Be glad that every scummy tween you see at the mall don't possess the skill sets as these campfire crooners at Whispering Rock Psychic Summer Camp. Having fled the circus, Raz enters this community of similar freakazoids, a training ground full of X-Files-ish paranormal activators of the "Kidz Bop" demographic. It's easy to forget how young the cast of the game is, because their words and actions are so large: if they weren't so morose, introspective, and obsessed with their own powers, you feel they could take over the world with their energy. The whole game is brimming with this energy. It's filled with enough spirit, style, and brilliance to fill a dozen video games (not to mention a couple of Hollywood movies and some graphic novels), Psychonauts is creative to the point of exhaustion, wearing the player down by the end. If only such criticisms could be lobbed at every game.
It may surprise you how much of the adventure genre is snuck into this game. Indeed, the beginning feels like a "LucasArts in an alternate world" caper with only intermittent platforming action. And not that there's anything wrong with that! Running around, picking up oblique items with even more oblique uses, engaging in floor-rollingly funny conversations, the kind that make you want to turn up the volume so your roommates can hear. The voice acting is phenomenal, and forces you to question just how cheap every other company out there is, and the artwork and character design makes the game feel like a living alternative comic.
Eventually all games must grow up, get going on their own, and unfortunately the adventure genre simply don't pay the bills anymore. In comes the action element, as well done as any typical console platformer, which takes place in the real world and inside people's cluttered minds. In both worlds, there are enemies to put down, items to collect, and occasionally you'll get new abilities and items that encourage you to go back to cleared areas and reach previously unreachable places. It's all quite fine, but combined with the adventure element that director Tim Schafer (Grim Fandango, Day of the Tentacle) is more at home in, Psychonauts is as blissful as a psychotropic mind bomb.
During the second-half, Psychonauts stops gadding about in its charming adventure-rootsy way and barrels towards the finale on an island that is separated from the camp (because of a plot development which I won't reveal, though you probably know it if you've read any other Psychonauts review). A bunch of new characters are introduced, you spend an hour in two in their head to get them out of your path or to get them to give up an item, and then they're discarded.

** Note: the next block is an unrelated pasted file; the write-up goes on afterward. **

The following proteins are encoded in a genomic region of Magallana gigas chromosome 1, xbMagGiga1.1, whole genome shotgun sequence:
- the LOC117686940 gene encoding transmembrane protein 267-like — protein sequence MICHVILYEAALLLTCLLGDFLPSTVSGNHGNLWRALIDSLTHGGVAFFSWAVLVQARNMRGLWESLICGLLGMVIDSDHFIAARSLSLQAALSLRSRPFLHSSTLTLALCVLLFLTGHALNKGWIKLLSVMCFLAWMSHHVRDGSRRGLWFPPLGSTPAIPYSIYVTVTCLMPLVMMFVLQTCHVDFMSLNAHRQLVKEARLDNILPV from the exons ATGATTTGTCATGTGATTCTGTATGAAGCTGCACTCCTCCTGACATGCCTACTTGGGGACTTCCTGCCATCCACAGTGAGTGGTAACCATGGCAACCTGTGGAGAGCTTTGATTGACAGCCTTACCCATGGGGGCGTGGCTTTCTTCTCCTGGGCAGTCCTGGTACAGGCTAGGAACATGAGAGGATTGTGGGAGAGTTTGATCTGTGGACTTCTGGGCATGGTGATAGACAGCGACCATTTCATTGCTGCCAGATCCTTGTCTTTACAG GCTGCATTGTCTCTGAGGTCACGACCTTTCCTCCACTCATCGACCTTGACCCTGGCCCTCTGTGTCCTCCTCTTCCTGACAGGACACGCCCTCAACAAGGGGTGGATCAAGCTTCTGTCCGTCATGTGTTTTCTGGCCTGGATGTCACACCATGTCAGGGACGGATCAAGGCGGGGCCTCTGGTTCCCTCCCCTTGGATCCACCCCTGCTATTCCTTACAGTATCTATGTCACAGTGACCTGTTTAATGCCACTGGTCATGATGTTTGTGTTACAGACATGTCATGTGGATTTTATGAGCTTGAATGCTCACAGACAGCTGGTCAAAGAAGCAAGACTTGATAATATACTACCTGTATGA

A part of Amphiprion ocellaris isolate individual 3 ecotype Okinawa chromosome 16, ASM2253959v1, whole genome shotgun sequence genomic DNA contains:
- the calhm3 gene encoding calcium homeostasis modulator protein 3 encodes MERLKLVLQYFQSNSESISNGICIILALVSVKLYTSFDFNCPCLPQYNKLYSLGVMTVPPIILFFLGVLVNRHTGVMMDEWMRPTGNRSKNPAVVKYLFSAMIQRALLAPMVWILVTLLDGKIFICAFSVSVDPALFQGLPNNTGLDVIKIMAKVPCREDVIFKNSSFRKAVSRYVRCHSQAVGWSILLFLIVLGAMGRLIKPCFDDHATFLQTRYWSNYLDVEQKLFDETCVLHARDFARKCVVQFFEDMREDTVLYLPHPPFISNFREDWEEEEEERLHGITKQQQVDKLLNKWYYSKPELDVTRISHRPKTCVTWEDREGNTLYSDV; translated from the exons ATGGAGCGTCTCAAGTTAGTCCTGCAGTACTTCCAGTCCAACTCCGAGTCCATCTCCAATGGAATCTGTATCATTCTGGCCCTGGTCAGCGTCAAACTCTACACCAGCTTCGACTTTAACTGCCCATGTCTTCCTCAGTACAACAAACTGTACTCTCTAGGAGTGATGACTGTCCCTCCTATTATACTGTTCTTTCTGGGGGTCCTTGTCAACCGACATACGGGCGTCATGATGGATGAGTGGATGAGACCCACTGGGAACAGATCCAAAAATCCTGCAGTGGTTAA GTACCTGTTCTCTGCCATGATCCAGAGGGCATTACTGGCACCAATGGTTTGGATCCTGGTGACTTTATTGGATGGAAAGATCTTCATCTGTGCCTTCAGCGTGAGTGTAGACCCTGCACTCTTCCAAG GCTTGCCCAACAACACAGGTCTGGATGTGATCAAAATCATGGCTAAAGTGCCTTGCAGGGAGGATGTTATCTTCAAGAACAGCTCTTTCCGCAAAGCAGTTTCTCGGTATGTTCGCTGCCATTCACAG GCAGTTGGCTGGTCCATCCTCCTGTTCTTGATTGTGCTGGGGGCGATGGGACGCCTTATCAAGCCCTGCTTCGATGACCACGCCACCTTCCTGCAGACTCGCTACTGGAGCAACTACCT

The game's action is still brilliant, but in the same sense that a Family Guy joke is brilliant: funny, though the crappy setup of each one (in that, there is none) doesn't let it reach their full potential. The head trips of each person you meet are fascinating, but they don't connect as well to Raz's plight as when he was scouring the minds of the people back in his camp. The characters becomes obstacles in the story, when before back at the camp they were the story.
So the events become more suited to the way our mind remembers things: as snapshots without recollection of what lead up to it. But every moment, in the first half and the second half, is so wickedly original that it's forgivable. One head trip involves entering a Twilight Zoney suburbia, easily the most frightening and hilarious of its kind I've ever seen from any medium, full of the paranoia and violent suppression that comes too many nights of chemical assistance and reading the Internet.
And how could forget the game's barbed lash against critics? In one scene set in a theatre, Raz has to take on a fat ass critic who flies around on a hovering jet fitted from an opera balcony, whose gun turrets are sharp quill pens. The critic insults Raz in the only one he knows how: personally yet eloquently, and the bullets he shoots leave smoky adjectives ("strained", "forced", and so on) in the air upon impact. Like the rest of the game, a moment so incisive and clever, we're still stinging. Ouch.